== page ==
Location: 421 Dundas Street West, Toronto
The dish I ordered at Origination Noodle House turned out to be basically the exact same one I had at Dagu Rice Noodle. I probably should have realized that it was the same dish, but it didn’t occur to me until I actually started eating.
It was fine. I wasn’t crazy about it at Dagu Rice Noodle, and I was similarly unmoved by its charms here.
The presentation was interesting. It’s basically a bowl of noodle soup that features thick rice noodles along with various meats and veggies in a basic (and bubbling hot) broth. But at Origination, it comes completely deconstructed.
First, they bring you a plate with all of the various meats and vegetables, then they bring a bowl of noodles, and finally, a bubbling hot bowl of broth. Everything gets dumped into the broth, and you’re good to go.
I think the version at Dagu Rice Noodle was slightly better, if only because the meat (and the tender pork in particular) was more satisfying. It was otherwise very similar: chewy rice noodles, veggies of various textures that all taste about the same, and a simple broth that practically demands a very liberal application of chili oil.
Like at Dagu, I didn’t dislike eating it, but I can’t say I’m in any particular rush to have it again.
Location: 259 Queen Street West, Toronto
The pho at Pho Vistro was fine. There wasn’t anything particularly wrong with it, and I didn’t dislike eating it.
But it made no real impression on me; my biggest takeaway is that it was food and I ate it. It wasn’t memorable in any particular way.
They have a few different varieties of pho on the menu; I ordered the restaurant’s namesake dish, which features beef and chicken.
The broth had a nice, clean chicken flavour, but almost none of the distinctive spicing you expect from a good bowl of pho. They have a couple of bottles of sauce on the table that add a nice dose of spice and zestiness; these are absolutely essential. On its own, the soup is seriously bland.
The slices of chicken and beef are okay, but they all had a vaguely leftovery flavour, and they’re all a bit tough.
The broad rice noodles are what you’d expect. They’re good.
It all adds up to a very inoffensive meal that I can’t imagine anyone getting too excited over.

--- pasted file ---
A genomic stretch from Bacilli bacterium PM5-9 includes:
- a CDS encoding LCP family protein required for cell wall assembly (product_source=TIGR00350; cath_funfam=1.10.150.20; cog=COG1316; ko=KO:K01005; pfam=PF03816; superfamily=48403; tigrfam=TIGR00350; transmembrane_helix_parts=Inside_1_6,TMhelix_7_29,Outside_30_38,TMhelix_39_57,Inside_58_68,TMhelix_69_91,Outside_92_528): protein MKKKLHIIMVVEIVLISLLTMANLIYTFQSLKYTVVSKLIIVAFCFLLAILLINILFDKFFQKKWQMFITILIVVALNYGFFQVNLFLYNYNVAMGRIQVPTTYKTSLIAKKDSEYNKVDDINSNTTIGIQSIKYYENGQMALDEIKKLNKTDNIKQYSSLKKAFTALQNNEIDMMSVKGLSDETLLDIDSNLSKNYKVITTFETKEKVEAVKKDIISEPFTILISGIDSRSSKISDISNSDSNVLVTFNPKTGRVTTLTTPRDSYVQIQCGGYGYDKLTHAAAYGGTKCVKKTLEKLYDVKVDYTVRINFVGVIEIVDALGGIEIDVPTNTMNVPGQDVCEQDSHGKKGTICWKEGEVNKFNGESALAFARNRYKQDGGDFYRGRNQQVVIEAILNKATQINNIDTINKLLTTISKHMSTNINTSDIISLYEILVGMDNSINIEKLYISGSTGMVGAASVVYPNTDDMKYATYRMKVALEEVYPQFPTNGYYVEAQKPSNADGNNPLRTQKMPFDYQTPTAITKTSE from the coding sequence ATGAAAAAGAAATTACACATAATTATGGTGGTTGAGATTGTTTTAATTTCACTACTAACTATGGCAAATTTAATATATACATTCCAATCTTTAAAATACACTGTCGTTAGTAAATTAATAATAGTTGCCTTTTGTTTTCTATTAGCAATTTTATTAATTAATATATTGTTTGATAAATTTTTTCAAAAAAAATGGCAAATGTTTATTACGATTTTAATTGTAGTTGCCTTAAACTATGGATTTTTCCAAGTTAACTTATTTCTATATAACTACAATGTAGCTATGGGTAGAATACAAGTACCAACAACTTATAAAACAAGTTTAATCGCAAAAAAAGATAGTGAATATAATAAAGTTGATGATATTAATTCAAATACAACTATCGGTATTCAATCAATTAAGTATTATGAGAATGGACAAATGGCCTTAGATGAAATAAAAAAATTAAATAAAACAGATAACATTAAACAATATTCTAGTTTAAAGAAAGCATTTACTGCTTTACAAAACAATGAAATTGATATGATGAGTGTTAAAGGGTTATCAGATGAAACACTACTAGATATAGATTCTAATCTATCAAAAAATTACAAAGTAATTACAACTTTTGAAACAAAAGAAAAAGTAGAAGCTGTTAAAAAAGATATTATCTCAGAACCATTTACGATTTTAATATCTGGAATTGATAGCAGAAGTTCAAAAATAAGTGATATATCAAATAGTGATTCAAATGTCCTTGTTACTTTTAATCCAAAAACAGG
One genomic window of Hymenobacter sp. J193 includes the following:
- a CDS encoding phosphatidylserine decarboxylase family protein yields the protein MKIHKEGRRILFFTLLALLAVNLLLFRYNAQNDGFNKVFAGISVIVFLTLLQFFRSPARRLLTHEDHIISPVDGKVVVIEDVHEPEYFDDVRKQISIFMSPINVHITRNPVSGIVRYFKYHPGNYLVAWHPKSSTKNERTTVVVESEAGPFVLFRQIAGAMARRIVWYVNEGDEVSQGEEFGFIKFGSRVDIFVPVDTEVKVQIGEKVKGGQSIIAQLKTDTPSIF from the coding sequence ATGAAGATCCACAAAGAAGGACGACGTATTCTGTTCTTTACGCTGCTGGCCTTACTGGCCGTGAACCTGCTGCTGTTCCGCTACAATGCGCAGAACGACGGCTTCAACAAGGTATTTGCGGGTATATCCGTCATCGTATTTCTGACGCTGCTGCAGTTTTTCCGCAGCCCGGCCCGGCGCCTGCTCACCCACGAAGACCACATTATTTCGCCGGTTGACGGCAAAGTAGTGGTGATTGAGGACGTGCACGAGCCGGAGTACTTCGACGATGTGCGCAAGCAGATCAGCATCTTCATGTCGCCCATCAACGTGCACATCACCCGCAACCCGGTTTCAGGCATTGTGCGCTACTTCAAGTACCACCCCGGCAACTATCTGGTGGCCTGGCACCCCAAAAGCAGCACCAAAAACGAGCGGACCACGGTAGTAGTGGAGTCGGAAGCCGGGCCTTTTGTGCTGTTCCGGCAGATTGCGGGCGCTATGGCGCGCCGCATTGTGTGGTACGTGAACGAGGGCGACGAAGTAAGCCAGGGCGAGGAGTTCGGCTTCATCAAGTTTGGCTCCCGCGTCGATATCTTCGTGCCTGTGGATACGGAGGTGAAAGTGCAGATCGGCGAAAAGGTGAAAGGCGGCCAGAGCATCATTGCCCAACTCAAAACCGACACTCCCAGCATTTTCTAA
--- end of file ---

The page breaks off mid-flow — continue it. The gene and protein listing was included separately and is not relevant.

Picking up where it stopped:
Location: 505 Highway 7, Thornhill
There are a couple of things that make Dagu Rice Noodle stand out from the typical bowl of Chinese noodle soup that you’ll find in the city.
The first is right there in the name: they use rice noodles, which are quite different than the standard noodles made with regular flour. They’re a bit softer, with a slightly gummy, chewy texture. I think standard noodles are a bit more satisfying, but there’s definitely nothing wrong with what they’re serving here.
The other thing that sets it apart? It comes in a Korean-style super-hot stone bowl; it’s a bubbling inferno. Honestly, this kind of baffles me. I’ll admit that I generally don’t like my food to be piping hot (if it’s so hot that you’re at risk of burning yourself, then it’s too hot. No thanks), so I guess I’m not the target audience here. But I just don’t understand what the benefit is to serving any food so hot you can’t safely eat it.
I suppose I should mention what the soup actually was. I ordered their signature noodle soup, which comes with braised pork, various sausagey meats, as well as a bunch of vegetables.
The super tender pork was probably the highlight. It was very similar to what you’ll find in a bowl of Korean pork bone soup, and it was full of meaty fall-off-the-bone goodness.
Everything else was fine. The broth was kinda one-note salty, but was immeasurably improved with the chili oil they’ve got on the table. The whole thing was enjoyable enough, but it’s probably not something I’d get again.